Once upon a time, in a faraway land, the memory of nostalgia lived in a shining castle of our minds. Although it had everything it’s memory desired, the nostalgia was spoiled, selfish, and clouded. But then, one winter’s night, an old blogger man came to the castle and offered the nostalgic memory a single bit of truth in return for shelter from the bitter internet who loved or hated everything. Repulsed by his blunt honesty, the nostalgia sneered at the truth and turned the old man away.
Okay, so that’s a bit on the nose, I admit. But am I really the only one who thought this weeks trailer for the live-action Beauty and the Beast was, well, kind of bad?
I am?! Cool. This should be fun.
Let me start off by saying that the original Beauty and the Beast is one of my favorites. Ron Perlman AND Linda Hamilton? I loved watching that show. I also think the 1991 film version by Disney is amongst their best animated works ever. So how could I ever dislike the live-action trailer that’s a shot-for-shot remake of the animated version?
The answer is in the question. There’s nothing new, nothing exciting, nothing that isn’t achingly familiar.
I understand what this live-action stuff is about, but can’t we interpret it creatively? Besides changing the designs to inferior looking versions (looking at you Beast horns and Lumiere), this trailer just looks like a traced version of the animated version. I’m a big fan of the warmth of nostalgia, but I’m also aware of the dangers it brings. Midnight In Paris is possibly the best example of this. Woody Allen conveys that people are always wanting to go back to a certain time that’s not their own. When they are able to magically go back in time to that era, the people from that era want to go to another time they believe to be the greatest. It’s hard to make the best of the here and now, but it’s vital that we do. And furthermore, we need to be creative. Create new things, yes, even within the realms of a remake. Look to John Carpenter’s The Thing or even Sam Raimi’s own remake of Evil Dead with Evil Dead II.
Remember when Gus Van Sant made a shot-for-shot remake of Psycho*? A talented director and cast in an interesting experiment, but it falls flat. There’s something off about it. That’s the same feeling I had when watching this Beauty and the Beast trailer.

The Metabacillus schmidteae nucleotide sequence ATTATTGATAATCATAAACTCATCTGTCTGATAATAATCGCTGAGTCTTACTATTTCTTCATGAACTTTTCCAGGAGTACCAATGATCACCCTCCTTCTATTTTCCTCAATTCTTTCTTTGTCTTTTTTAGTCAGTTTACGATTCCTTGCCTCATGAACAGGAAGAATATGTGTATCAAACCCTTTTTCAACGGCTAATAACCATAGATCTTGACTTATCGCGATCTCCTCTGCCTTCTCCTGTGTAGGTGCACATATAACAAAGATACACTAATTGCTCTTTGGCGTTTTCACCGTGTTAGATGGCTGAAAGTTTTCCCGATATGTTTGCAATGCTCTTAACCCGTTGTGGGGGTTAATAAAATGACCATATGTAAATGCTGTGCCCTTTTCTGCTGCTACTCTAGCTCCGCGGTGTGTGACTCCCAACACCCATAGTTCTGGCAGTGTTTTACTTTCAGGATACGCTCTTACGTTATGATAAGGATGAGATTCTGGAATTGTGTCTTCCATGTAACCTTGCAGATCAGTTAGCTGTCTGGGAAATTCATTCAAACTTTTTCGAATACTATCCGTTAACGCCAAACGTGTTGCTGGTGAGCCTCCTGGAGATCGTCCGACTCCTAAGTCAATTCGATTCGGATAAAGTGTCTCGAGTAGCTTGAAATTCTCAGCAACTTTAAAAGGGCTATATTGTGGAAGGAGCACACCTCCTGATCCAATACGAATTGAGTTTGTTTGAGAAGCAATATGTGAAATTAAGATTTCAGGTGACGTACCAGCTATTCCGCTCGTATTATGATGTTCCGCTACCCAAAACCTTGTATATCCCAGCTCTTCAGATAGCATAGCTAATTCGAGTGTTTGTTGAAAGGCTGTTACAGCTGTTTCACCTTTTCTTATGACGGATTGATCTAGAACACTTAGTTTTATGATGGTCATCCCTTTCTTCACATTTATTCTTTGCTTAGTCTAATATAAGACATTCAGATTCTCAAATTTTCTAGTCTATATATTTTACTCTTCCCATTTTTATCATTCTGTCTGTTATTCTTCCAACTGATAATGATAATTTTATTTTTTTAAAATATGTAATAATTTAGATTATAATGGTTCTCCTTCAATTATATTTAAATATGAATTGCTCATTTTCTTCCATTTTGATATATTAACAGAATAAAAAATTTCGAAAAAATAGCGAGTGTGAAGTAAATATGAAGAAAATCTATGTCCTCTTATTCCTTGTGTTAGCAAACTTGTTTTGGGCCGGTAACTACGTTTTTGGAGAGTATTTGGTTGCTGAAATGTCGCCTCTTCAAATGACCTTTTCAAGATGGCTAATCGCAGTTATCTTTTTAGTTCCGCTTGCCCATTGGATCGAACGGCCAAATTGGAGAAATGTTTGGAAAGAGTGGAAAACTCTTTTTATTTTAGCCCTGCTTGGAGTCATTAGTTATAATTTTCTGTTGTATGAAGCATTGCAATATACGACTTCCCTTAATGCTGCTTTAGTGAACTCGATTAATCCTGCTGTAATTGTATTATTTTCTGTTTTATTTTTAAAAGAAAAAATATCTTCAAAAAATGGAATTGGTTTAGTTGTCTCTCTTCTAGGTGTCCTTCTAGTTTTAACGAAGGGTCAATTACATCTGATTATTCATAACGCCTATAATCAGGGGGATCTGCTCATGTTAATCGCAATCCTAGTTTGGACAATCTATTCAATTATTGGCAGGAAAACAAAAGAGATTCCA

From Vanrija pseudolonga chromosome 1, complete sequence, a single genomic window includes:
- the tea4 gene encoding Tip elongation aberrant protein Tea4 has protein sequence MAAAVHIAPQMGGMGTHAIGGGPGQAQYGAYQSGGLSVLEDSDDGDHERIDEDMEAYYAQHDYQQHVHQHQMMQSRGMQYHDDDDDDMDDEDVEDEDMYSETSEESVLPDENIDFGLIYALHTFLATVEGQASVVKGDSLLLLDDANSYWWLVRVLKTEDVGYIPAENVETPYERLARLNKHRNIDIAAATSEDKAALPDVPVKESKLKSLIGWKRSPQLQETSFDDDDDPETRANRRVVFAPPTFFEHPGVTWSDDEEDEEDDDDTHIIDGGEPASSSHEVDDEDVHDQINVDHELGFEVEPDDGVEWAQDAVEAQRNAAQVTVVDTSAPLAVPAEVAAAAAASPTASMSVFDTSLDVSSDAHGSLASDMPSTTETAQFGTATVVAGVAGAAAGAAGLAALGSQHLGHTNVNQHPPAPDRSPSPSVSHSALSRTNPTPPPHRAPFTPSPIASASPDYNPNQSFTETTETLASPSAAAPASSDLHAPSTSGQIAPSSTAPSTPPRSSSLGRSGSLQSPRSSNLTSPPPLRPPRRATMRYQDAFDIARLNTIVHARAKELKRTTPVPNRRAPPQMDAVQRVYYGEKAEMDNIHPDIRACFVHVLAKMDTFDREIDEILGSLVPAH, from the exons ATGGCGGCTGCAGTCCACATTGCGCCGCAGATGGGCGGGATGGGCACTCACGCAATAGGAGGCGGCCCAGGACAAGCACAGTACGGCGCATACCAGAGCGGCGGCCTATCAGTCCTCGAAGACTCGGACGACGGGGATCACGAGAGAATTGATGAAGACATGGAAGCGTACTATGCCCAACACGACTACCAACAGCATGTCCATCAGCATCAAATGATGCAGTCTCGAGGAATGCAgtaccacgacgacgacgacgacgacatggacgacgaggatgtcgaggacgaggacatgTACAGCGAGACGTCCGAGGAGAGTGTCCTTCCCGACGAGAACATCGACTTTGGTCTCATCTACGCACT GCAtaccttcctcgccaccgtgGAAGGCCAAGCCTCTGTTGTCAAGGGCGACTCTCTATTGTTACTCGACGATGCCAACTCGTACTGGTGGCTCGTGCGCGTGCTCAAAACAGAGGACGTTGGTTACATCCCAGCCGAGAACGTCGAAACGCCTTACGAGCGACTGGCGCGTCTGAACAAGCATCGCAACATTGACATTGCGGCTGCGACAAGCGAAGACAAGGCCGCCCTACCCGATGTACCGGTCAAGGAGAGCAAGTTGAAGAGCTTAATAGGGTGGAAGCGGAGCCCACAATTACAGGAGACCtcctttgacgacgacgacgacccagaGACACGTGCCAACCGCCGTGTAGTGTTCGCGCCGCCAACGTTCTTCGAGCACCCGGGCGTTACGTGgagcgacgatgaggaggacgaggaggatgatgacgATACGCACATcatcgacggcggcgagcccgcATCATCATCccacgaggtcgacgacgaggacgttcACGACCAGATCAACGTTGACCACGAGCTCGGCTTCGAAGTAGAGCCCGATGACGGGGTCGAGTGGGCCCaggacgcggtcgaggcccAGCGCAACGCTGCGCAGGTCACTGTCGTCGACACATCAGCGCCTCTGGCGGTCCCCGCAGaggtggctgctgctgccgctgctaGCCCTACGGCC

The property and the chance to bring this film into a “real life” setting is a great opportunity and will make allllll the money I’m sure. But I can’t shake the feeling it lacks any original inspiration. The cheesy CG that may not be fully rendered yet (but I would bet those wolves still look like cartoons next March) doesn’t help matters either. It’s exciting to see the production photos and the art direction. Everything we’ve covered has looked great (besides those Beast horns) and I do still look forward to this.
But I’ve learned a lesson about fandom clouding my thoughts.
Instead of going into detail about this I’ll simply just say the “Star Wars Prequels” and leave it at that. I’d also like to point out that this allows me to look at things that I genuinely do enjoy like The Force Awakens, but realize they still have problems. After seeing that one I was cautious about my opinion and it took me seeeing it a few times to decide where I really was on it. The trailers I loved from the beginning, however, they never looked like a shot-for-shot remake of the original films, but embodied that feeling we loved so much. As it turned out, The Force Awakens is as close to a remake of the original Star Wars we’re ever likely to get while also still giving us a bevy of new characters and expands the universe, albeit clumsily.
So to jump back to that opening narration from the animated Beauty and the Beast… “But she warned him not to be deceived by appearances, for beauty is found within. And when he dismissed her again, the old woman’s ugliness melted away to reveal a beautiful enchantress. The prince tried to apologize, but it was too late, for she had seen that there was no love in his heart.” I do have love (and hope!) in my heart that the live-action version surprises me and I can see the beauty found within, but for now the witches warts are pretty obvious.
* In all fairness, it wasn’t a COMPLETE shot-for-shot remake. He did insert things that were different, including an opening shot Hitchcock wanted to do, but technology prevented him from accomplishing. The shot is a complete pan/zoom over the city into Marion’s hotel room that Hitchcock had to use multiple dissolves to achieve a similar look.
His love of most things in entertainment can be summed up by having an English Bulldog named Spielberg and consistently asking if it’s Halloween yet.